While this eruption was large, and was associated with a long duration C1 Flare, and displayed a CME on LASCO imagery, and produced an uptick in EPAM, Earth based Aurora watchers will be disappointed. The eruption was too far East and South of the Earth-Sun line to have an impact on our magtosphere. We’ll have to just admire the CME from afar. There should be even better images of this flare available in about 3 days.
Comet SOHO2875 Survives Solar Pass, May Be Visible From Earth
Early this week a comet was spotted in SOHO LASCO imagery, it was numbered then named SOHO2875 and C/2015 D1 (SOHO) respectively. Many Sun watchers first noticed it while viewing the large backsided CME from likely lifting filament. Watch the video closely, and you will see comet SOHO 2275 “sungraze” moving from upper right to lower left in the video we posted in this LASCO timelapse:
This comet is special for a couple reasons. First, it survived the close encounter with the Sun. It was within 1.1 million miles of the Sun, most comets that get this close break up or melt and turn to gas. Second, this comet is not part of the Kreutz Family – a group of comets that visit the sun about every 800 years and break into smaller comets on each pass. It is on a slightly different path that Kreutz comets making it unusual.
After surviving the pass, it developed a tail. There is a possibility that it may become visible in the evening sky over the next several weeks as it gets a little farther from the Sun. Many factors have to come together just right for the comet to be visible, but if it doesn’t break up, and the tail grows, and it continues to reflect enough light as it gets farther from the Sun it may appear in the evening sky near Venus and Mars as a magnitudte 6.5+ body. Keep an eye on your comet tracking apps as they update the track of this one!
G2 Storming from Coronal Hole Wind Stream Provide Great Aurora Viewing Opportunity
Finally, the coronal hole featured in February 24th’s Aurora Brief over-delivered on it’s promise of northern lights activity. KP reached 6 for a brief period just after midnight EST. Sky-watchers around the world uploaded many terrific pictures to the social media feeds we monitor.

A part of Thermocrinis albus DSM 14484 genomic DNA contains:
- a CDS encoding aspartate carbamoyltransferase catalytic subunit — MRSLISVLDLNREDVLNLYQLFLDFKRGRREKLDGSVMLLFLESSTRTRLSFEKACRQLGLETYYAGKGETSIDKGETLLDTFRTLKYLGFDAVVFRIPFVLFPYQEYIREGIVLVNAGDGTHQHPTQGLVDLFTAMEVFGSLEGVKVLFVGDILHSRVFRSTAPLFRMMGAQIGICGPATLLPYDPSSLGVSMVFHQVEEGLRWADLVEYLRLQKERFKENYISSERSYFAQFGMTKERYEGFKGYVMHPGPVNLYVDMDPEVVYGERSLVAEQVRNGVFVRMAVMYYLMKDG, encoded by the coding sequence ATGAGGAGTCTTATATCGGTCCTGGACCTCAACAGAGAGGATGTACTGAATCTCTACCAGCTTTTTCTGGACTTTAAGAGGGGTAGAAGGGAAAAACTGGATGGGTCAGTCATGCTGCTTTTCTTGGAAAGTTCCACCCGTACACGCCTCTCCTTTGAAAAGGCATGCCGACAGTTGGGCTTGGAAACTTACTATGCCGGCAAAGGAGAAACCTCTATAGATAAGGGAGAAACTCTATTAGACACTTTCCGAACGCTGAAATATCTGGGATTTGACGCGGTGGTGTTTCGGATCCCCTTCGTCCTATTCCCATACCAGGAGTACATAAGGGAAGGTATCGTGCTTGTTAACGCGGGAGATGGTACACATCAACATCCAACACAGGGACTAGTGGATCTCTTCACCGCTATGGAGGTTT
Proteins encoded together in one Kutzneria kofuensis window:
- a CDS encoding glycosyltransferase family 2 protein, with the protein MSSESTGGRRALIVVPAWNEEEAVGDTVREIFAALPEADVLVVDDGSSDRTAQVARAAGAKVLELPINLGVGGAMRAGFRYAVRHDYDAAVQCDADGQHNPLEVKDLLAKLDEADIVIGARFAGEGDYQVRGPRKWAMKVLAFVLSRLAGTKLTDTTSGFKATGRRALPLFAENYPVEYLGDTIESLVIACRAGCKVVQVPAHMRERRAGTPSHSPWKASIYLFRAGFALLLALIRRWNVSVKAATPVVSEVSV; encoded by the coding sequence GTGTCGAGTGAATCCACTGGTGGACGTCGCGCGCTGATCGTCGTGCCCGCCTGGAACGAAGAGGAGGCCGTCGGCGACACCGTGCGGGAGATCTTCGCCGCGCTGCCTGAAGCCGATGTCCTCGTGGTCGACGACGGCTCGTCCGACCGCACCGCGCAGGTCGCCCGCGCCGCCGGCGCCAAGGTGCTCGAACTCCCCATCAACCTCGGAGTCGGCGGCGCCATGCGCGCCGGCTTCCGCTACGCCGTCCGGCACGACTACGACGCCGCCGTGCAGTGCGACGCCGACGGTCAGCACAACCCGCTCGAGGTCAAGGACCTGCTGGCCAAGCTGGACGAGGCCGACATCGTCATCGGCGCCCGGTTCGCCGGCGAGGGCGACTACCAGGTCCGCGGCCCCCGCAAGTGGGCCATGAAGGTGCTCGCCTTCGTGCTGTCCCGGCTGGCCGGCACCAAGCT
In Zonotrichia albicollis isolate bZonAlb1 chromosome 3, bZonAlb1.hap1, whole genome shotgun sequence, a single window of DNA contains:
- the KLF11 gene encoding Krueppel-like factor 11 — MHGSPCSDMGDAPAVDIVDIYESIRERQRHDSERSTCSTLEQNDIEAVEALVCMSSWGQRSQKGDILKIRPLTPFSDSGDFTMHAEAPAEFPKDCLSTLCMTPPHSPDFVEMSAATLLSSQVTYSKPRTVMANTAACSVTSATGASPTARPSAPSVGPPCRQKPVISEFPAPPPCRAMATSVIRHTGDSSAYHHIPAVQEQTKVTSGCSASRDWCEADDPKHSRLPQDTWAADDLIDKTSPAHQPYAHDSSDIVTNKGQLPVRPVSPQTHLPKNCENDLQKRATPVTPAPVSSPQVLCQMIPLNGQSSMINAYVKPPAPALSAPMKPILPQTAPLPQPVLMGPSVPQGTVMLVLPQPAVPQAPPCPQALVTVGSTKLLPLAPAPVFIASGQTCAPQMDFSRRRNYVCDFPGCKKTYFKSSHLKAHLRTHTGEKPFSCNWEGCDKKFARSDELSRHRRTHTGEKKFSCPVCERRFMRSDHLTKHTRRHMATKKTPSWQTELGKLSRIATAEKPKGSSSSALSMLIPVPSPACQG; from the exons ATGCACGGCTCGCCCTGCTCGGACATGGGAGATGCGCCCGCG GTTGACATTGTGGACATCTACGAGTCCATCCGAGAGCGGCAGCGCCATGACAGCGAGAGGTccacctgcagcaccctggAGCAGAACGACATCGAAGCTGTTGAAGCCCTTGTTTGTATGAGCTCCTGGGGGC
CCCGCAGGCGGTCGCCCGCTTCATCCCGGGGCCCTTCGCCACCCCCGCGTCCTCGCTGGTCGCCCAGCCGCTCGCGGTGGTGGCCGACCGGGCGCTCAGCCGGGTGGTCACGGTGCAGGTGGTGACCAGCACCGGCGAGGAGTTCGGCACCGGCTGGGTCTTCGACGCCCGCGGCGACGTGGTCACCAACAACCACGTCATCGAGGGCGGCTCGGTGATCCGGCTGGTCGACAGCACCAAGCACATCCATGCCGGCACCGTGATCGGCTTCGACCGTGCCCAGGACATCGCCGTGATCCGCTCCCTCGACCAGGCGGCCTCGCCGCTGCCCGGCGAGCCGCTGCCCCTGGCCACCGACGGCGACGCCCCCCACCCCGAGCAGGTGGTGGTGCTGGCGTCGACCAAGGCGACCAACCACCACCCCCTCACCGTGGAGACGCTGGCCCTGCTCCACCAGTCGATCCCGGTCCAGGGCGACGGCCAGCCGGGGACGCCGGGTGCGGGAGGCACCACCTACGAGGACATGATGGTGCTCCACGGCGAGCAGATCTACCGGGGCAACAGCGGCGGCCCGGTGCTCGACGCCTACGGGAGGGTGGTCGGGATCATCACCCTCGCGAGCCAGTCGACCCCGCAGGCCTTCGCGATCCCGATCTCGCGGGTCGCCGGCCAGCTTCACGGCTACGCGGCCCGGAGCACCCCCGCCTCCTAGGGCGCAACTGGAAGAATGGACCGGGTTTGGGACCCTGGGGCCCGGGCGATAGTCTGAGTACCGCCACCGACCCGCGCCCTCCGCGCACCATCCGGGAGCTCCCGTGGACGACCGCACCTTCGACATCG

Local (to NLN) Vermont photographer Brian Drourr captured a wonderful winterscape at Sand Bar State Park on Lake Champlain with yellows, greens and reds on the horizon. Brian is in the foreground of the photo standing on the frozen lake. It was -15 degrees at the time of the photo – it turned out to be the coldest night of the year. The tweet of his photo:
Another Photo of last night’s activity comes from Dave Patrick. He’s a dedicated Aurora chaser who completed an item on his bucket list with this photo. He captured both light pillars and aurora in the same image. Light pillars form when there are ice crystals in the air, and they reflect man made light from the ground in vertical beams. Light pillars are frequently mistaken for aurora, so it is a special treat to capture both in the same photograph. He says “I wanted to show natural versus man made aurora (light pillars are considered man-made aurora) in a single image of the dark night sky.” This was taken in Fergus, Ontario, Canada.
Finally, Paul Williams was lucky enough to be on a flight from London to New York on a Virgin Atlantic flight during the peak of the storm. This isn’t his first time catching Aurora on this route, so he knew to bring his camera and set up a time lapse. He titled his video “Curtains” and it is mesmerizing. You can see paul’s other pictures on Flickr. Here is “Curtains” on Youtube: